Assuming my habeas corpus motion will be denied, I’m picking my first jury in about six weeks. Pretty scary stuff. I’ve started preparing my trial binder, and while I am otherwise paperless, I am using a real binder. No apps, just good, old-fashioned paper with a three-ring binder and lots of dividers. But there are good reasons to ditch tech when it comes to trial.
The courtrooms in my county all have big flat-screen TVs on wheels, but that is where the technology ends. There is no Wi-Fi, and outlets are at a premium. This means if I wanted to use my laptop, I’d have to bring an extra battery just in case. I would also have to lay my laptop or iPad on the ground next to the TV, or else wheel it over to the counsel table. Neither is logistically feasible (or worth the annoyance, really). I will have my iPad at counsel table for notes, but that’s about it.
Paper Binders are Easy to Organize
There are over a thousand pages of police reports, eyewitness statements, bank records, etc. in this case. So I scanned the discovery productions in two batches and made them searchable. But naming each document individually or in groups would take a ton of time. So instead I’m organizing a traditional trial notebook.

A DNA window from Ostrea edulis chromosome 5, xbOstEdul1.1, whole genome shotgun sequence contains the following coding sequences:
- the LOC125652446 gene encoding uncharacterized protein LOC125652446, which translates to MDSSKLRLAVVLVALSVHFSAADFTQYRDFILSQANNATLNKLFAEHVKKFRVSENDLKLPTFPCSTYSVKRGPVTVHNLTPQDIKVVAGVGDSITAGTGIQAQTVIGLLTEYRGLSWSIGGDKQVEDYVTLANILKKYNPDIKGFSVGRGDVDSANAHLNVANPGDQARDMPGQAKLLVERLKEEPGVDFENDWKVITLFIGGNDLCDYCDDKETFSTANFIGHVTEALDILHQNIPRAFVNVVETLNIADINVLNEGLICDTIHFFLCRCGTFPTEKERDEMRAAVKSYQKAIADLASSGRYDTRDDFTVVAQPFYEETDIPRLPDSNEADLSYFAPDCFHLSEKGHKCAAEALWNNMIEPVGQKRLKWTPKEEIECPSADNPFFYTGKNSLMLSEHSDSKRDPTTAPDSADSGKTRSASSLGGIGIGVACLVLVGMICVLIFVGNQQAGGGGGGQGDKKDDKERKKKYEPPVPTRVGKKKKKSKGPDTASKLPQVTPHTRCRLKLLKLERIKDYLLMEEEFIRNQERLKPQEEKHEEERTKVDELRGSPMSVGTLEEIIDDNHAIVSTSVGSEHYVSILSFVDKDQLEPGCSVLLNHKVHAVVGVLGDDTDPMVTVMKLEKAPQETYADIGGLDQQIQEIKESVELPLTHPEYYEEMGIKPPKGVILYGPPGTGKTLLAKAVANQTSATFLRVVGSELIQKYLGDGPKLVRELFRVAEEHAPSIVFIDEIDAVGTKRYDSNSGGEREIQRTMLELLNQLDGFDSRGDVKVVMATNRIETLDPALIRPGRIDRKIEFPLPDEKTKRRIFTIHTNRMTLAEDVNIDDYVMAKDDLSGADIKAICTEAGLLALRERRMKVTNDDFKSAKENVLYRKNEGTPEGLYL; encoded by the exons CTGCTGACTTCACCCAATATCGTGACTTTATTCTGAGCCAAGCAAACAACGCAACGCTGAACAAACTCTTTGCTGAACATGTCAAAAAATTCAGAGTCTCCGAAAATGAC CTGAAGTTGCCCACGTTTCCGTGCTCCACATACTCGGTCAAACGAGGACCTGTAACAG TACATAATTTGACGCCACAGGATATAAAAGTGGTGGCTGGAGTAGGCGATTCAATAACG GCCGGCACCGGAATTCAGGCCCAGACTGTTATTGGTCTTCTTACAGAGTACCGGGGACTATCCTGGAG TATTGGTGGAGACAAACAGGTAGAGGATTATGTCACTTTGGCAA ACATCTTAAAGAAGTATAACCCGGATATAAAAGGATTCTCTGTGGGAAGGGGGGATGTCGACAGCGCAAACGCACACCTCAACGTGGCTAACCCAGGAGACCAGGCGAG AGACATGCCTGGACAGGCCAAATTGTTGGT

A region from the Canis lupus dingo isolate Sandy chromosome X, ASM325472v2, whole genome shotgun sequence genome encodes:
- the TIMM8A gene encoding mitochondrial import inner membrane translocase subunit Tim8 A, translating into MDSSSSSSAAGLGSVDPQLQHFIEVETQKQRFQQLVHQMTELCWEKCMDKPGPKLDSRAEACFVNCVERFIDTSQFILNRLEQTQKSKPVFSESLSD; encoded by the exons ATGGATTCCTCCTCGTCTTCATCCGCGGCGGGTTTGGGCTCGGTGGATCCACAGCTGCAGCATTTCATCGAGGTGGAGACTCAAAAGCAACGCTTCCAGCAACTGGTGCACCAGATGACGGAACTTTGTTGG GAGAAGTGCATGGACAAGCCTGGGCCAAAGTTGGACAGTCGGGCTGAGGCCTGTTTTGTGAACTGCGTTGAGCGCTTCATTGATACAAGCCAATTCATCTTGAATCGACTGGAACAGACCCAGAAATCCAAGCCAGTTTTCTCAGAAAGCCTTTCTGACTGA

With paper, I can easily just put all the pages in order by date and then divide them by witness. I will create a cheat sheet of cross-references (no easy task either), and then I’m done. With my digital OCD I would have needed to create a descriptive name for each document, then filed it for the witness, then figured out how to make sure I could access it quickly at trial.
Too Many New Things
Since this will be my first jury trial, I’m naturally terrified. But one thing I don’t want to be terrified of is something breaking. This isn’t a complicated trial. I don’t have any videos or cool graphics to show the jury. There are no depositions I need to display on a screen while I impeach a witness.
There is software to do all of those things. I am looking forward to trying it out and getting familiar with the various trial software options in the coming months and years. But not in the month between now and trial. I know how paper works. It’s easy. I’ve been using it my whole life. And it never runs out of batteries.
Originally published 2013-01-16. Last updated 2016-03-16.